Gents Without Cents
Gents Without Cents is the 81st short film released by Columbia Pictures in 1944 starring American slapstick comedy team The Three Stooges (Moe Howard, Larry Fine and Curly Howard). The comedians released 190 short films for the studio between 1934 and 1959.
|Gents Without Cents|
|Directed by||Jules White|
|Produced by||Jules White|
|Written by||Felix Adler|
|Cinematography||Benjamin H. Kline|
|Edited by||Charles Hochberg|
|Distributed by||Columbia Pictures|
The Stooges are small-time song-and-dance performers who are having trouble rehearsing due to loud tapping that is going on one story above them. When they go to give the rowdies a piece of their mind, three lovely ladies named Flo (Lindsay Bourquin), Mary (Laverne Thompson) and Shirley (Betty Phares) come to the door. It turns out the girls are performing their tap dance routine. The six become friends and go to a talent agent, Manny Weeks (John Tyrrell), to show off their stuff. However, he is at first unimpressed with the Stooges' act, but hires them anyway to perform at the Noazark Shipbuilding Company to entertain defense workers.
The Stooges, as "Two Souls and a Heel", slay the audience with their hilarious "Niagara Falls" routine ("slowly I turned, step by step, inch by inch..."). When the boys receive word that the headliners (The Castor and Earl Review) have to bail, they and the girls offer to take their place. Weeks is so enthralled with the boys' performance that he offers to send the trio to Broadway.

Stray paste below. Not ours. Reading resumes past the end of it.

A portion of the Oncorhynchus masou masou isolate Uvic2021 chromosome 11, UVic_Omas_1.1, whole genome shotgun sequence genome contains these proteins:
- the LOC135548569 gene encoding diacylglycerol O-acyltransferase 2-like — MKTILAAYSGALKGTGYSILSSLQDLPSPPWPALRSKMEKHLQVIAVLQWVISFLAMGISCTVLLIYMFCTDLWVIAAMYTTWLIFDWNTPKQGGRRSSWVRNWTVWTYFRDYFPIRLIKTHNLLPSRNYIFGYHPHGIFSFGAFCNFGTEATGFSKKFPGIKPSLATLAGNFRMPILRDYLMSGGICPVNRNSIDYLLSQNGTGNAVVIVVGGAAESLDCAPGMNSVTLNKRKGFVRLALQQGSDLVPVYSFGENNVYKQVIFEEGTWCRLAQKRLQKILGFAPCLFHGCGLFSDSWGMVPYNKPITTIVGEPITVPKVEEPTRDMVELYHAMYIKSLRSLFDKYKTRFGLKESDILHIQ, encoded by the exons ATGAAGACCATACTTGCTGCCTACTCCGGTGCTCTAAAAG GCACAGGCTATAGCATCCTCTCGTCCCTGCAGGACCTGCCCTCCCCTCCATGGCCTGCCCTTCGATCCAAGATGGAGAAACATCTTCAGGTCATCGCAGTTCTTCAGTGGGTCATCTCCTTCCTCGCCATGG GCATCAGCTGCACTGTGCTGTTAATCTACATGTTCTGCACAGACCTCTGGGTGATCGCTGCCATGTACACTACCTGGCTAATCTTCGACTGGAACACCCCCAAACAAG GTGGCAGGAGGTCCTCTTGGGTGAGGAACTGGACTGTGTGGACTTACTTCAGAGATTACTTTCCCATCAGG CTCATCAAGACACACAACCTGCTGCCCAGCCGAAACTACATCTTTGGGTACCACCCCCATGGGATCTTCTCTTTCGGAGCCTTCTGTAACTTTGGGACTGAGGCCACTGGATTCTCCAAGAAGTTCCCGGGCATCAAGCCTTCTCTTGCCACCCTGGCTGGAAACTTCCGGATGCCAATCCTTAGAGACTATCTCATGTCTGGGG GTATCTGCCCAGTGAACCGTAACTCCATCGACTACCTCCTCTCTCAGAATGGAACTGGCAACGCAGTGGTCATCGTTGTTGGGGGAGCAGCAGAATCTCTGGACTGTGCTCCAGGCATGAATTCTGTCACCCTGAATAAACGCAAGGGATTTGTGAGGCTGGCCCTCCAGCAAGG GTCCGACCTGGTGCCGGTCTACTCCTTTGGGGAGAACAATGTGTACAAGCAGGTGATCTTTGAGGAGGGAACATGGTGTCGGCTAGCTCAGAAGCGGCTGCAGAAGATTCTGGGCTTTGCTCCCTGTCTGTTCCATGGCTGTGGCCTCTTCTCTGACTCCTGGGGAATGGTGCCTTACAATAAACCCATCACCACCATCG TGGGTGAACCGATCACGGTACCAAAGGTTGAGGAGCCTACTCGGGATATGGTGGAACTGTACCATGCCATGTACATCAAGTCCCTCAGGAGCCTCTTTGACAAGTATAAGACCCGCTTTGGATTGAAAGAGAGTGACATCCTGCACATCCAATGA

The Stooges nearly leave their ladies, but end up getting married first with a honeymoon planned for — where else? — Niagara Falls.
The Stooges filmed the "Niagara Falls" routine in 1943 for the feature film Good Luck, Mr. Yates, but the scene was cut at the last minute. Instead of wasting the footage, Columbia built Gents Without Cents around it. Filming commenced on June 14–16, 1944.
Gents Without Cents is the first Stooge film to employ a syncopated, jazzy version of "Three Blind Mice" as the Stooges' theme song. The new version is in the key of F, while the key of G was previously utilized. This syncopated version would be used briefly after the next film, No Dough Boys. This version was revamped during the Shemp Howard and Joe Besser era. The title is a play on "without sense." Other parodies include The Noazark (Noah's Ark) Shipbuilding Company and show headliners, the Castor and Earl (castor oil) Revue.
Weeks is unimpressed at first because the trio sing a peppy/sappy song in the passé style of about 1910 called "We Just Dropped In To Say Hello". He brightens up when they start a more up-to-date, jazzy nonsense scat singing number called "Rat-tat-toodle-oodle-day-ay".
The theatrical agent's sign lists business locations as "New York, Chicago, London ... Berlin soon". This film was released just a few months after D-Day, at a time when Allied forces were making steady advances. The scat singing part of the Stooges' audition for the agent includes parodies of Hideki Tōjō (Larry), Benito Mussolini (Curly), and Adolf Hitler (Moe).
An obvious flub was left in the short at approximately 12:27 (the end of the "Niagara Falls" routine) as Larry misses the line "... step-by-step" going directly to "...inch by inch," while Moe says the line correctly. It is unclear why director Jules White left the mistake in, when using an alternate, correct, take would have taken only a few minutes, unless he felt that such a mistake would be consistent with the amateur entertainment that Howard, Fine, and Howard were supposed to be in the short.
- Solomon, Jon (2002). The Complete Three Stooges: The Official Filmography and Three Stooges Companion. Glendale, California: Comedy III Productions, Inc. pp. 250–251. ISBN 0-9711868-0-4.
- Pauley, Jim (2012). The Three Stooges Hollywood Filming Locations. Solana Beach, California: Santa Monica Press, LLC. p. 124. ISBN 9781595800701.
- "Slowly I Turned": A Piece of America's Pop Culture - credits Joey Faye (1909-1997) as originator
- Gents Without Cents on IMDb
- Gents Without Cents at AllMovie